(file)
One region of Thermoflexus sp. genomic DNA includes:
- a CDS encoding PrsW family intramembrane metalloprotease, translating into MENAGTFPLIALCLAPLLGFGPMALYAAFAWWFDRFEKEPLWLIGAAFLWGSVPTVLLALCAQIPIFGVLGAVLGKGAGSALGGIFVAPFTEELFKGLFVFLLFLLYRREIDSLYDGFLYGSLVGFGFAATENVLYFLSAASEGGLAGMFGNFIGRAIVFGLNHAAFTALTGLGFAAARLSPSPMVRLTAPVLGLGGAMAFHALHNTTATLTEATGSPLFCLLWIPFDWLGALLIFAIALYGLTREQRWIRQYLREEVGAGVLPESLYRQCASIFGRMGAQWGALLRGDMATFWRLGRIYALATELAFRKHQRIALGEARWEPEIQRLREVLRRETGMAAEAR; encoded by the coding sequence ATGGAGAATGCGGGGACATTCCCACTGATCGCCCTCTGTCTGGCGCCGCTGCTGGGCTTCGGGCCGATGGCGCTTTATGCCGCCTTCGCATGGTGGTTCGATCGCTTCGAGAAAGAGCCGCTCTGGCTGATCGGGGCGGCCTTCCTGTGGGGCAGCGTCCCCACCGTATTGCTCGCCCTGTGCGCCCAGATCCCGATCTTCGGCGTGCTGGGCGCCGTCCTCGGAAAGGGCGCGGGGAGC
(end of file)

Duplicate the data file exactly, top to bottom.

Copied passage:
One region of Thermoflexus sp. genomic DNA includes:
- a CDS encoding PrsW family intramembrane metalloprotease, translating into MENAGTFPLIALCLAPLLGFGPMALYAAFAWWFDRFEKEPLWLIGAAFLWGSVPTVLLALCAQIPIFGVLGAVLGKGAGSALGGIFVAPFTEELFKGLFVFLLFLLYRREIDSLYDGFLYGSLVGFGFAATENVLYFLSAASEGGLAGMFGNFIGRAIVFGLNHAAFTALTGLGFAAARLSPSPMVRLTAPVLGLGGAMAFHALHNTTATLTEATGSPLFCLLWIPFDWLGALLIFAIALYGLTREQRWIRQYLREEVGAGVLPESLYRQCASIFGRMGAQWGALLRGDMATFWRLGRIYALATELAFRKHQRIALGEARWEPEIQRLREVLRRETGMAAEAR; encoded by the coding sequence ATGGAGAATGCGGGGACATTCCCACTGATCGCCCTCTGTCTGGCGCCGCTGCTGGGCTTCGGGCCGATGGCGCTTTATGCCGCCTTCGCATGGTGGTTCGATCGCTTCGAGAAAGAGCCGCTCTGGCTGATCGGGGCGGCCTTCCTGTGGGGCAGCGTCCCCACCGTATTGCTCGCCCTGTGCGCCCAGATCCCGATCTTCGGCGTGCTGGGCGCCGTCCTCGGAAAGGGCGCGGGGAGC